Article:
Carbondale's community connector

Users love library, want more

Locations: News Published

Strategic planning continues

By Nicolette Toussaint

Sopris Sun Correspondent

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Bonedalians love their library, but they would love it even more if it had a fireplace. Or a coffee bar. Or both!

These were among the ideas tossed out last week at a planning meeting held for the Carbondale Branch Library.

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Among the 48 people who attended the library’s brainstorming session were Joanie Anderson, her husband, and two daughters. “We came because we’re big users of the library,” she told The Sopris Sun. “My girls come looking for books and I’m in a ukulele group, so I’m here every first and third Monday. They do so many great programs here.”

After eight roundtable groups engaged in discussion and displayed their ideas on the wall, it turned out that many of the wished-for programs already existed. Library manager Mollie Honan noted that the library offers about 30 different programs for kids, along with adult programs that range from computer basics to research services. Apparently, many patrons don’t know about those programs.

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Among the most often suggestions offered by the Carbondale participants were:

• Longer hours, including Sundays;

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• A soundproofed area for kids;

• Outdoor plugs for laptops and umbrellas

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on the patio;

• Fireside chats and do-it-yourself workshops to go along with a fireplace and coffee bar;

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• Community forums and panels on issues like fracking, immigration and water conservation;

• Concerts, in collaboration with the Aspen Music School and Festival and other groups;

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• More Spanish language programming.

“I love the Carbondale Library, and it’s my secret hideaway on Saturdays, so I wanted to contribute to the visioning process,” said Amy Barr. “I was especially gratified to see entire Hispanic families joining in. But I was shocked to hear that their friends are afraid to come to the library, and to learn that some people don’t realize that services are free. Some of the comments were real eye openers.”

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Eloisa Duarte, a seven year Carbondale resident, joined three other adults and four children at a table of Spanish speakers. All of them wanted their community to become more involved. “We think the library is amazing, and we want Latinos to develop a love of education and learning,” said Duarte. “We came to this event to be part of decisions of the services of the library, to be part of the community.”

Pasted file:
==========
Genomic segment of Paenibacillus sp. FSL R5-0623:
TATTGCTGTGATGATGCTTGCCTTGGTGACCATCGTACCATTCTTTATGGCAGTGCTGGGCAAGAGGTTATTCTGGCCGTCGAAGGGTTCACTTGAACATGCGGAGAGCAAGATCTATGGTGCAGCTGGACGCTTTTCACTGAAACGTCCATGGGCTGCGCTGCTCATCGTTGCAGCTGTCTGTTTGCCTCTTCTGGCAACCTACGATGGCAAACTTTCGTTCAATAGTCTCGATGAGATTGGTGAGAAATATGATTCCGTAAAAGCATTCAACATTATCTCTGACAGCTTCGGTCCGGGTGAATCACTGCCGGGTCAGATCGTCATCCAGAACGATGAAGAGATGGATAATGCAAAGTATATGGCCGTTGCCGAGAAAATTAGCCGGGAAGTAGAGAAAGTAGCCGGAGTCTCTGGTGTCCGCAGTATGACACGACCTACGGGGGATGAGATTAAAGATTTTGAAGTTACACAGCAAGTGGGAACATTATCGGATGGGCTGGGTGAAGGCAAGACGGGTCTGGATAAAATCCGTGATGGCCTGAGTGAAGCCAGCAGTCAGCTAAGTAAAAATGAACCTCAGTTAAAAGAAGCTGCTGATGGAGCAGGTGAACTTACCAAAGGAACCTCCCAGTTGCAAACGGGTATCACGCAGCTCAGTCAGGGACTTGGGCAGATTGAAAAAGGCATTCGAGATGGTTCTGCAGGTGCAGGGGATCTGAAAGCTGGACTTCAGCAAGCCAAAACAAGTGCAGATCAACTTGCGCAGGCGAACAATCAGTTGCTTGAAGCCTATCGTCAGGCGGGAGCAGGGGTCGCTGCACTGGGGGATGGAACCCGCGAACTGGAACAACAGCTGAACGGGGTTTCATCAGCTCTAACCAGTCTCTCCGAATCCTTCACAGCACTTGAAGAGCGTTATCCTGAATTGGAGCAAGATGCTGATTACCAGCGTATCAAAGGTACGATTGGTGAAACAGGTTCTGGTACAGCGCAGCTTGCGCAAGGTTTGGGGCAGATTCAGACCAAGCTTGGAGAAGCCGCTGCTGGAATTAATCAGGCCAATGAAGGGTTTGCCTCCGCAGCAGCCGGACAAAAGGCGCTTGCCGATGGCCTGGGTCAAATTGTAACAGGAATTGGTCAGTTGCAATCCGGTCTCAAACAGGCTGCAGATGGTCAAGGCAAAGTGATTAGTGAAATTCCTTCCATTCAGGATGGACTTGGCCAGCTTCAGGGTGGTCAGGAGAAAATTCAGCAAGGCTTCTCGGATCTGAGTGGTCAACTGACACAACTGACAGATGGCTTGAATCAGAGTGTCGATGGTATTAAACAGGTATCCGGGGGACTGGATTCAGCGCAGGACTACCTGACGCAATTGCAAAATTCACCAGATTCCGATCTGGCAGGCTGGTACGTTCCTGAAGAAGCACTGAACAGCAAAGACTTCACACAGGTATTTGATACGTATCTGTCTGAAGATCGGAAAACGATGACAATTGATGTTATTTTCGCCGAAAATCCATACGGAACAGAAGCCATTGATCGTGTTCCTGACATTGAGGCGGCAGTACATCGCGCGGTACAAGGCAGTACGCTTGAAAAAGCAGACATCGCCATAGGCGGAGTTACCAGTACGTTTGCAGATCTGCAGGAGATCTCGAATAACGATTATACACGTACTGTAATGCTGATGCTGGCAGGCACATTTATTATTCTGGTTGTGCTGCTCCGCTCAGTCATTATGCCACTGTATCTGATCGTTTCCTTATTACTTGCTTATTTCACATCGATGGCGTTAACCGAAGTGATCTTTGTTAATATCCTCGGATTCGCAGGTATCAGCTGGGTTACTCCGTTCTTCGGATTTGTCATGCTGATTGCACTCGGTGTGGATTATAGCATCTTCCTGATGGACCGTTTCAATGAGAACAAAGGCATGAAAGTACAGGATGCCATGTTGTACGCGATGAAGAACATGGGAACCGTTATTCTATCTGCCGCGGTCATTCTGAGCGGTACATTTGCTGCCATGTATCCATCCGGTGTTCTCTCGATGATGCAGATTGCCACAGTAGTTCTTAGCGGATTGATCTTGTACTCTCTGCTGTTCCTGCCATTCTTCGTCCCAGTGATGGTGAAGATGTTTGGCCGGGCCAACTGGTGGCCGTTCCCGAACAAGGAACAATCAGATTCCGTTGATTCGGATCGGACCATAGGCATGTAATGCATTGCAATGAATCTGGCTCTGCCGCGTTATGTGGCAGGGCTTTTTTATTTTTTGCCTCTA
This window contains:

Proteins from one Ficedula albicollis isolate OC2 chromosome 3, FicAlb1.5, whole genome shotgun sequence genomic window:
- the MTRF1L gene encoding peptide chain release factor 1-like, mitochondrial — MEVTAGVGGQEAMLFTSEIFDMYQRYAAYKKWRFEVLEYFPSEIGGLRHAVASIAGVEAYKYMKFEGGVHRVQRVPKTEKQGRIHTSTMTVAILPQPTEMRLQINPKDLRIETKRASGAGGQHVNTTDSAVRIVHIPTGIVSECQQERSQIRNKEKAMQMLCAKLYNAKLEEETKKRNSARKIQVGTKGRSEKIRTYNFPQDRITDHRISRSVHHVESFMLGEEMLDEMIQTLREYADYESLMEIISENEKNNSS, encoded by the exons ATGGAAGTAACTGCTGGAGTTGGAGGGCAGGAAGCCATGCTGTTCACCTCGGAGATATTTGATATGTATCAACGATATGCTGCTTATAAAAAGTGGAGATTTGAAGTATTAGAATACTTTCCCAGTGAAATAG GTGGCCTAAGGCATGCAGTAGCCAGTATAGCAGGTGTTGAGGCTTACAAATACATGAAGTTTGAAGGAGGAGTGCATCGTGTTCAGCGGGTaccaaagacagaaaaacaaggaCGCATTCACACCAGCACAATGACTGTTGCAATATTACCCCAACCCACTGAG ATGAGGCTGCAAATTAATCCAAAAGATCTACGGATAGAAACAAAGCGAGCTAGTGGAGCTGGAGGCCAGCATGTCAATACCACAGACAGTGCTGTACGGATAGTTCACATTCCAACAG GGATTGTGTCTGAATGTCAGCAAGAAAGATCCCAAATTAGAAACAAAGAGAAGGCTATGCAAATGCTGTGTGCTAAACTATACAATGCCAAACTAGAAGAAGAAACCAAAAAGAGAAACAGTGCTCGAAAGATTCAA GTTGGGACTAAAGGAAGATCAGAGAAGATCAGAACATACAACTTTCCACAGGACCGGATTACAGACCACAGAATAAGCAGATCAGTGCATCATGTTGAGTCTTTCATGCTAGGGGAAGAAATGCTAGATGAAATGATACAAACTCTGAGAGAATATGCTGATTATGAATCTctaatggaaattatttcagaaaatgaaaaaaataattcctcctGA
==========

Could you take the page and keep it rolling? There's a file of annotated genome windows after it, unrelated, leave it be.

The Carbondale session was the last of six meetings, one held at each Garfield County library. More 200 participants attended the meetings, which are in turn part of a larger data collection and planning process that also includes a survey. The process, like a planning process done in 2007-2008, is run by professional consultants, but this year has received quite a different response. Garfield County Libraries Executive Director Amelia Shelley noted that the 2007-2008 meetings were “scarcely attended” and enthused, “This is a great turnout.”

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The smallest of the meetings was in Silt, which drew 11 participants. Carbondale’s attendance was the second largest after Glenwood’s meeting, which drew 55 people. Those numbers reflect resurgence in the county libraries’ popularity that is paralleled by library card usage: In 2005, the Garfield County Libraries counted 6,600 active library cards; this year, the number is 45,000.

Participants at the Carbondale session, which was facilitated by Angie Davlyn of JVA Consulting, expressed enthusiasm for the Carbondale Branch Library, which opened in a new building in July of 2013 after moving from its previous location about one block away. Patrons said they like the library’s window seats, art, wifi, children’s programs, easy ordering of books via the library’s website and excellent inter-library loans. The participants, who ranged from preschoolers to octogenarians, came up with dozens of new ideas for enhancing physical facilities and extending programming.

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Shelley said, “There are great ideas here, and now we need to sort through them to see what’s feasible.”

JVA Consulting, which specializes in social change work, will do some of that sorting. JVA is headquartered in Denver and has a Western Colorado office in the Third Street Center. After analyzing the community meeting and survey data, JVA will present a report and a communications and marketing plan to library management at the end of October.

As of press time, JVA has also collected over 986 surveys. The survey will be available through Sept. 4 at in English and